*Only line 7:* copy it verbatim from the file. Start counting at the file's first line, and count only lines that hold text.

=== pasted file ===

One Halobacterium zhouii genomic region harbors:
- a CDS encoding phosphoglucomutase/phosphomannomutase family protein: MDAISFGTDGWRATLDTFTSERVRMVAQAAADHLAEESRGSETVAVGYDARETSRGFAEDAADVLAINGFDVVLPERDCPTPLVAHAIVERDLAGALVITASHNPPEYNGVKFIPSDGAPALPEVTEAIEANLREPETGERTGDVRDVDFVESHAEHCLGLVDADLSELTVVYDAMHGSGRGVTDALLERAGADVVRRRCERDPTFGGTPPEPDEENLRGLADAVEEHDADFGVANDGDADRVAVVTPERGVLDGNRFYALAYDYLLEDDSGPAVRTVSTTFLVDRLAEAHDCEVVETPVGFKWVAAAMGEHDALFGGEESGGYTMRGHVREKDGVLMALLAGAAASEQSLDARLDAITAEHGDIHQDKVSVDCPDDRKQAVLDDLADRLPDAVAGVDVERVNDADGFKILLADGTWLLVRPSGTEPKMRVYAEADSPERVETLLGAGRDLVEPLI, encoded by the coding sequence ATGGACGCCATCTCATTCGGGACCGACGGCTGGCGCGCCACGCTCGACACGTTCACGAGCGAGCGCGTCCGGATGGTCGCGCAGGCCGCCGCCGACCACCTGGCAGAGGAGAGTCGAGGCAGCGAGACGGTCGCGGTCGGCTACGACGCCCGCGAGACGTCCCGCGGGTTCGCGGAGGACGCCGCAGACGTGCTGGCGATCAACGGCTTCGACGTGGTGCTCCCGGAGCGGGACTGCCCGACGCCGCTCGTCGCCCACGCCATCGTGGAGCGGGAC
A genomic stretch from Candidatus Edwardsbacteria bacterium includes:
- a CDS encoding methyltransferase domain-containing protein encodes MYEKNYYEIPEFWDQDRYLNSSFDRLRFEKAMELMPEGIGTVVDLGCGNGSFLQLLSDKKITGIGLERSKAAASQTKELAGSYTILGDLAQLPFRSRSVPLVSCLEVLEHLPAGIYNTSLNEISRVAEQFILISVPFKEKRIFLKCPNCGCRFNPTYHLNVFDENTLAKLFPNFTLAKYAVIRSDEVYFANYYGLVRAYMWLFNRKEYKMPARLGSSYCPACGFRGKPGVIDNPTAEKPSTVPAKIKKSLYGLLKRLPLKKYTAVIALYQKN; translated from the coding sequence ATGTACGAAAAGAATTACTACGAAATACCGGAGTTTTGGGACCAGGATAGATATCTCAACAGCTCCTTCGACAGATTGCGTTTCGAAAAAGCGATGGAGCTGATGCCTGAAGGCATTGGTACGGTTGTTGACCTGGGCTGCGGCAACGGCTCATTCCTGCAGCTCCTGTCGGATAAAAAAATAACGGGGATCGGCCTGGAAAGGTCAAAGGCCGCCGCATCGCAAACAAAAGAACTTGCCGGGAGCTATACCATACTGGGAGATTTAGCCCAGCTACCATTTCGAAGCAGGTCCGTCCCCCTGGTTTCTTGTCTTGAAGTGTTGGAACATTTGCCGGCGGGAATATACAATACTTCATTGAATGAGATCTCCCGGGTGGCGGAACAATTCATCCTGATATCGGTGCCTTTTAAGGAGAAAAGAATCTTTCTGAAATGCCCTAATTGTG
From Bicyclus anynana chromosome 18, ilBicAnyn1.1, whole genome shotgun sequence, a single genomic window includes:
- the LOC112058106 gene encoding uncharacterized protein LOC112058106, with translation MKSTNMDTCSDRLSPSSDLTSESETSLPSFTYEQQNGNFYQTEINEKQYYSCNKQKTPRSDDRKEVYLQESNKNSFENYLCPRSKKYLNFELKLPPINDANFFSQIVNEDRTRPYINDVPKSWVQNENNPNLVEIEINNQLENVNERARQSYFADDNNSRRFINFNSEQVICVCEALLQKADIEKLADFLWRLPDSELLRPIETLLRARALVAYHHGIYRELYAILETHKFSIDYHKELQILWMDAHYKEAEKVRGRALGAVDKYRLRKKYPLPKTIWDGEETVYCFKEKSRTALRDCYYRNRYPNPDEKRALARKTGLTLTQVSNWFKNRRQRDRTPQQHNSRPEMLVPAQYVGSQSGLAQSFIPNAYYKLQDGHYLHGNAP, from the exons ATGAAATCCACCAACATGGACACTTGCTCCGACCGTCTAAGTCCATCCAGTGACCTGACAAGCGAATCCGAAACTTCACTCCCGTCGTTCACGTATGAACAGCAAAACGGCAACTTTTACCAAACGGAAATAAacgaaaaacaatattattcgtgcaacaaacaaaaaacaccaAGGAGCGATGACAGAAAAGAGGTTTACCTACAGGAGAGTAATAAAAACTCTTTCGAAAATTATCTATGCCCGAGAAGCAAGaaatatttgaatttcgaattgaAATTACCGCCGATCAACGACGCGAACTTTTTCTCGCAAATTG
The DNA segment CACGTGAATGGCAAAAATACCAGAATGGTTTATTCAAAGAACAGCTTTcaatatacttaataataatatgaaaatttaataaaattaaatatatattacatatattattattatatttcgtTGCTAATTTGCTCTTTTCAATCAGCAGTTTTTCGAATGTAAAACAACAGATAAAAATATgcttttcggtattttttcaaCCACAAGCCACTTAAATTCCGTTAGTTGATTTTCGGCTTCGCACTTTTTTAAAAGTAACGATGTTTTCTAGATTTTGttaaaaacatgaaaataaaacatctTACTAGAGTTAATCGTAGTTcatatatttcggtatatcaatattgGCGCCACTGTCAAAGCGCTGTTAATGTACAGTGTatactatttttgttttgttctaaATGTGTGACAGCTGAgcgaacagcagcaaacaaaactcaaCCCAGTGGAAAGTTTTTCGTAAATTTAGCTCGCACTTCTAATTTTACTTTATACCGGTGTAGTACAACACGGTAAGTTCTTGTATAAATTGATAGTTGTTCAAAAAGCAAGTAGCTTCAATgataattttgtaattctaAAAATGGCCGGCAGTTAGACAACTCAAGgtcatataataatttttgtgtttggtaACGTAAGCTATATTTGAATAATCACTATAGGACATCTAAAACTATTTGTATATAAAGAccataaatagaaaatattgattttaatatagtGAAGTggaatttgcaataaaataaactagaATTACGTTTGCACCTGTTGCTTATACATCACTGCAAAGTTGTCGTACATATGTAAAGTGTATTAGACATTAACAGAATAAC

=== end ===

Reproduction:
The DNA segment CACGTGAATGGCAAAAATACCAGAATGGTTTATTCAAAGAACAGCTTTcaatatacttaataataatatgaaaatttaataaaattaaatatatattacatatattattattatatttcgtTGCTAATTTGCTCTTTTCAATCAGCAGTTTTTCGAATGTAAAACAACAGATAAAAATATgcttttcggtattttttcaaCCACAAGCCACTTAAATTCCGTTAGTTGATTTTCGGCTTCGCACTTTTTTAAAAGTAACGATGTTTTCTAGATTTTGttaaaaacatgaaaataaaacatctTACTAGAGTTAATCGTAGTTcatatatttcggtatatcaatattgGCGCCACTGTCAAAGCGCTGTTAATGTACAGTGTatactatttttgttttgttctaaATGTGTGACAGCTGAgcgaacagcagcaaacaaaactcaaCCCAGTGGAAAGTTTTTCGTAAATTTAGCTCGCACTTCTAATTTTACTTTATACCGGTGTAGTACAACACGGTAAGTTCTTGTATAAATTGATAGTTGTTCAAAAAGCAAGTAGCTTCAATgataattttgtaattctaAAAATGGCCGGCAGTTAGACAACTCAAGgtcatataataatttttgtgtttggtaACGTAAGCTATATTTGAATAATCACTATAGGACATCTAAAACTATTTGTATATAAAGAccataaatagaaaatattgattttaatatagtGAAGTggaatttgcaataaaataaactagaATTACGTTTGCACCTGTTGCTTATACATCACTGCAAAGTTGTCGTACATATGTAAAGTGTATTAGACATTAACAGAATAAC